Friends need help

Florinf's picture

Hello everybody,

I had to create a logo for a local club called "Friends' Club" some time ago.
As I was playing around with the logotype I had a sort of new look for a type.

I have created the other letters and here they are.
I would like to know your opinion on it.

I would like to create the font and use it so before I go on I would like to know what you think.

The logo is here: http://www.florin.reel.ro/folio/logos.html#friends

Please comment/critique.

Thank you.

Florinf's picture

Please comment.
Thank you.

Artur Schmal's picture

I think continuing this is a waste of Times.

russellm's picture

I think Artur is being a little harsh.

Nick Shinn's picture

Artur is right.
If you want to do some serious type design, modifying an existing font is not a good place to start.

JanekZ's picture

Florin, just do it!
Nick, as I see it, it is not an existing font.
(I would like to change some letters, but that's different kettle of fish)

Artur Schmal's picture

Janek, I think it is rather obvious that what we are looking at here is a modified version of Times.

Rob O. Font's picture

Florinf, I hope you are trying to get to something that appears "carefree" and "friendly."

The diagonals of the y, and perhaps the other l.c. diagonal features seem a bit light for the rest.

Perhaps the k should be an alternate.

>...to do some serious type design, modifying an existing font is not a good place to start.

Perhaps Nick means "to begin your education in doing some serious type design" ? I've counted, and 96% of the serious type design I do begins with modifying an existing font. If I had to start digitizing from scratch every time, I'd be dead by now. It goes without saying that the vast majority of those modifications were to my fonts which might be the other thing Nick means.

Cheers!

JanekZ's picture

Yes, it is clear that what we are looking at here is a modified version of Times.
I made some search and found several fonts looking similar to my favourite Frutiger. Take a look... (only commercial fonts)


As sure as shit some of them are modified versions of Frutiger, nay?

Artur Schmal's picture

Haha are you serious?

JanekZ's picture

Not in proper order: Frutiger roman, Gotham book, Free Set book, Museo Sans, Corbel, Informa pro, Raldo, Enzyme, Deja Rip, Prop Ten, Truth FB.

Rob O. Font's picture

>As sure as shit some of them are modified versions of Frutiger, nay?

Do all _______ people look alike to you too? (fill in the blank with any ethnicity).

Cheers!

darkwolf29a1's picture

If you want to modify a font...go for it! But...don't sell it a brand new font either. Sure, a lot of people try to recreate parts of fonts...and they end up EXACTLY like one they were modifying. It's annoying and stupid. You can start with a basic font, like Helvetica...or something similar to what you are going for. But, have a plan. The current font you have brought forth....is just a change to an existing font. It looks like you sat down and said "I want to change Times." Ok...well, you changed it! But, was there a purpose in changing it, or not? From what I'm seeing...there was no purpose to changing. That to me is the difference. Change with a purpose is cool because you can explain what you changed and why you changed it. Change for the sake of change...is just an experiment. Experiments aren't bad, but they should never be sold, or passed off as anything but a small change to an existing font.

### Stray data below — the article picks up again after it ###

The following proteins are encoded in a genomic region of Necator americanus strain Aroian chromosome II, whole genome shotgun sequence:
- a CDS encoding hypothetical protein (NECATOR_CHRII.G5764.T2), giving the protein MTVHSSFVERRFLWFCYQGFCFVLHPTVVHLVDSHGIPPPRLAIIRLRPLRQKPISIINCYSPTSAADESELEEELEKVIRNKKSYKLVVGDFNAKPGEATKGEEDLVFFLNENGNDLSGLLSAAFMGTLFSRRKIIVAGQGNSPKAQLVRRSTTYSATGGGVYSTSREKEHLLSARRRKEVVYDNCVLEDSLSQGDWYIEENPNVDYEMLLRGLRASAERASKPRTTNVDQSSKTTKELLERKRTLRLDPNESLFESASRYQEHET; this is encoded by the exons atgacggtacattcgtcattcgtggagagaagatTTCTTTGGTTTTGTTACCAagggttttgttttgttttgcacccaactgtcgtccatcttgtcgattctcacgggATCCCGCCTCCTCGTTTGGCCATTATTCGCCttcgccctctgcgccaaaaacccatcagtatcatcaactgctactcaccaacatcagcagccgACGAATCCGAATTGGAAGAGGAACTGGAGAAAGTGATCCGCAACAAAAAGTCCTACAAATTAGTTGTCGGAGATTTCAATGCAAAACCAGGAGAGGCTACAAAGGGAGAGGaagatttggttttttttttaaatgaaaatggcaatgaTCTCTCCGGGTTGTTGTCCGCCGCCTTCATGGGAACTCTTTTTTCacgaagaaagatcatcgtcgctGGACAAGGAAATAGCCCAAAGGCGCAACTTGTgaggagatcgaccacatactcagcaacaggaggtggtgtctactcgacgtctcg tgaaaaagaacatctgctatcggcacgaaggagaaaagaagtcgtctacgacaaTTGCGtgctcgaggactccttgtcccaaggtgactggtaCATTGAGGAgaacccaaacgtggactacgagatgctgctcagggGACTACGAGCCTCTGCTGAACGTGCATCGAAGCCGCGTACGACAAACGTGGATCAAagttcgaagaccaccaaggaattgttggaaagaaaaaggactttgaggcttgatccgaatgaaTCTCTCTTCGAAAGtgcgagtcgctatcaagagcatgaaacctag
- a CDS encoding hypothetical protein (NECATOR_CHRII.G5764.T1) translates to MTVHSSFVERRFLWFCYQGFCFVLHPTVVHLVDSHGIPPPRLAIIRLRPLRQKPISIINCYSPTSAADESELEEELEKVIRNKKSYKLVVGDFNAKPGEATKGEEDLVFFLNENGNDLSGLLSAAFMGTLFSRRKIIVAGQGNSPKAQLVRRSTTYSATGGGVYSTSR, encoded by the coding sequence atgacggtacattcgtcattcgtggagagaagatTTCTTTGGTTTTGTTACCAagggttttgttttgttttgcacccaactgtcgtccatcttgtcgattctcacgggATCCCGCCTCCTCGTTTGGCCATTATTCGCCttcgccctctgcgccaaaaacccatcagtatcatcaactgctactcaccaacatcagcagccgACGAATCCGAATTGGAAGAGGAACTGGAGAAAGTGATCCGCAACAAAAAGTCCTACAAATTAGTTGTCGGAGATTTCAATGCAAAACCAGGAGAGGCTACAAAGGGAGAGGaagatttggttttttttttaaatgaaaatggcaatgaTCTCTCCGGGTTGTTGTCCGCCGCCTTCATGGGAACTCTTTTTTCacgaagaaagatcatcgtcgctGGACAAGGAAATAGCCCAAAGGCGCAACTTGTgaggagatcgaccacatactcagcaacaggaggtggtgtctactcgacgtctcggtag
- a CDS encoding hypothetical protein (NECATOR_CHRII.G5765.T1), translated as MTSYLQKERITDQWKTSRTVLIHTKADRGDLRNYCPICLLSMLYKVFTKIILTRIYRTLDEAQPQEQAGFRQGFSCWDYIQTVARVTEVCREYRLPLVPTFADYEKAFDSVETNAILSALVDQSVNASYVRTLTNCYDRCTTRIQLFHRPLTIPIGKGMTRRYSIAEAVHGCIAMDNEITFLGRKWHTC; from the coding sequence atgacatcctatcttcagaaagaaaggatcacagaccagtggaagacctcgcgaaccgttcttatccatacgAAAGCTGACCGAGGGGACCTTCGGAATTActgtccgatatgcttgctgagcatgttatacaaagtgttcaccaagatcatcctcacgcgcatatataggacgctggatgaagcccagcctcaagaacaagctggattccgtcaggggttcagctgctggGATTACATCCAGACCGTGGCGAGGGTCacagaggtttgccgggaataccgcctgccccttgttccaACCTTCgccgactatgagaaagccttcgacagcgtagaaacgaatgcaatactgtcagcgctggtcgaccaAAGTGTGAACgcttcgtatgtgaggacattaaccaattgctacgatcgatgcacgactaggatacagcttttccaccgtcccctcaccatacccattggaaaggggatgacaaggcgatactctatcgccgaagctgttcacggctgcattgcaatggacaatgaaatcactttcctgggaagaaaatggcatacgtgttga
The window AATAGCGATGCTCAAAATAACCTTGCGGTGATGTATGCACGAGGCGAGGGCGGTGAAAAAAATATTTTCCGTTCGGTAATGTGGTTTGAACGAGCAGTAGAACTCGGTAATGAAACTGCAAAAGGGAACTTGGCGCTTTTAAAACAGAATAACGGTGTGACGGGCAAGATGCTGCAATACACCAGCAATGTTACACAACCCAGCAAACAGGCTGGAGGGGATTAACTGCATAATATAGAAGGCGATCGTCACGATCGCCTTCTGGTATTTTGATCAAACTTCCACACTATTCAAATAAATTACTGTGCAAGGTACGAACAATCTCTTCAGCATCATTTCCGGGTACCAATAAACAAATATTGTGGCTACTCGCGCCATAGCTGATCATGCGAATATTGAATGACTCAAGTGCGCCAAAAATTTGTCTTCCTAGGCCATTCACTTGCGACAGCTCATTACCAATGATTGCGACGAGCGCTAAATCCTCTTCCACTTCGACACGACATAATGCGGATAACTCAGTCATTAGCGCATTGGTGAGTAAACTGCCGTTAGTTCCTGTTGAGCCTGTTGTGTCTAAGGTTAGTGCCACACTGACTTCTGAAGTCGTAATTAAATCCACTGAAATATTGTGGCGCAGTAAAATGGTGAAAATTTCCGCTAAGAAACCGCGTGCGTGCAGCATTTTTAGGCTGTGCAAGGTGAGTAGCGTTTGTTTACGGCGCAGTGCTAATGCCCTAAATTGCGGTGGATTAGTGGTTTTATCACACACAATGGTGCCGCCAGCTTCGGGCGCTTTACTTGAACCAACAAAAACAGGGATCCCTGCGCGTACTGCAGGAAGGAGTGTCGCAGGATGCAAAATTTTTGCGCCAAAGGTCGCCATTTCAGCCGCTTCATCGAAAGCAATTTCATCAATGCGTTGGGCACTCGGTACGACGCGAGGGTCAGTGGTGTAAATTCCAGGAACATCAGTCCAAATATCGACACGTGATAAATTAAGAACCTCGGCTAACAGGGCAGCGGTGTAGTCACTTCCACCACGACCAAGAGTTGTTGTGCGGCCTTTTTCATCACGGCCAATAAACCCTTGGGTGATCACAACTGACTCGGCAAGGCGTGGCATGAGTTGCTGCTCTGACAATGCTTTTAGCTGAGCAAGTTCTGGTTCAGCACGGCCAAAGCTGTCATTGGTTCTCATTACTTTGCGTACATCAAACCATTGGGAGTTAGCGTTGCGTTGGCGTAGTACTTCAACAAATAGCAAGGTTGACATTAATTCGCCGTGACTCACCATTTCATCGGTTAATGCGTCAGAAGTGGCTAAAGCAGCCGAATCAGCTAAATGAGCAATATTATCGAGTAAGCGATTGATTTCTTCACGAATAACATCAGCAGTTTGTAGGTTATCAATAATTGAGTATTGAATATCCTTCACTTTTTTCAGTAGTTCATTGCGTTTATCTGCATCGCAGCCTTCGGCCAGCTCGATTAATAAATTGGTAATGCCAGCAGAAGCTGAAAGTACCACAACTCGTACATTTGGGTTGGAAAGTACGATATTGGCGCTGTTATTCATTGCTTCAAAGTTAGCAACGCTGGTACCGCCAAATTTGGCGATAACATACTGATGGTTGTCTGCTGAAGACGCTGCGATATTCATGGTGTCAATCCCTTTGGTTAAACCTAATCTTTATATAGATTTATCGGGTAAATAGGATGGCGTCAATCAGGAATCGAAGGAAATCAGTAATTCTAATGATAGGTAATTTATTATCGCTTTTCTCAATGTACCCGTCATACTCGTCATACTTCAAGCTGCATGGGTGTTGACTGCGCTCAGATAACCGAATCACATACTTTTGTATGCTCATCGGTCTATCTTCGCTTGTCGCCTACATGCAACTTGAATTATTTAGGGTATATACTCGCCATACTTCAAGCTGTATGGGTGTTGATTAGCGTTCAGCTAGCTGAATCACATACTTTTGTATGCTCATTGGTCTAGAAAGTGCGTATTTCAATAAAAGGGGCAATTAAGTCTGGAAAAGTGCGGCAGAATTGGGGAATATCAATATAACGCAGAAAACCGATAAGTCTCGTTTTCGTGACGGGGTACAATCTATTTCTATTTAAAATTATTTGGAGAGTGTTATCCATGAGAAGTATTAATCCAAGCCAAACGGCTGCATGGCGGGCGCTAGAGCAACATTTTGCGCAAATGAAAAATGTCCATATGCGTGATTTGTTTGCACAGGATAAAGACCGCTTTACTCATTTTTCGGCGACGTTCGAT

Nick Shinn's picture

Janek: As sure as shit some of them are modified versions of Frutiger, nay?

I very much doubt any of them were made by opening up the Frutiger fonts in a font editing application and modifying the BCP paths. Not only is that illegal, it is not something a professional type designer would want to get caught doing.

David: I've counted, and 96% of the serious type design I do begins with modifying an existing [my] font...

I do that too, though not quite so much.

What I mean is what I said; if you want to do some serious type design, don't start by transforming someone else's font files.
This is a pedagogic principle; it's like, do life drawing rather than tracing over photos.
The habits you start with form semantic grooves that inform your work, just as the school you go to and the companies you start working for color your subsequent career.

I don't deny that there are skills to be acquired in cut-and-paste and morph and tweak &c., but learning how to construct a font from scratch is the most solid foundation. It especially gives you a grasp of the underlying mechanics of a font: vertical metrics, stem widths, sidebearings, overshoot, &c.

JanekZ's picture

Nick et al: Did You spot the sarcasm sign?
"I very much doubt any of them were made by opening up the Frutiger fonts in a font editing application and modifying the BCP paths."
That's all clear.
Florinf's decorative fonts are definitely made from scratch, you know.

Florinf's picture

Thank you all for such a long debate.
Actually I didn't expected to get a reply after more than a year since posting.

As I mentioned, I had to do a logo (in 2001) and wrote the name of that club.
I wasn't satisfied with it and did some adjustments to the letters.
Everything was fine and the logo was approved and maybe the year after, I thought it would be nice to have a font like that.

I took Times, indeed, and modified the letters in CorelDraw and then exported them as a font. It's a font since then, but I never sold it, or offered it for free, so it's more like a set o letters in an image. Never used it again.

As I did it long time ago, I forgot how things started and developed, but it's my mistake, I should have mentioned it was based on Times.

Nick Shinn's picture

Florinf's decorative fonts are definitely made from scratch, you know.

What made you think that?

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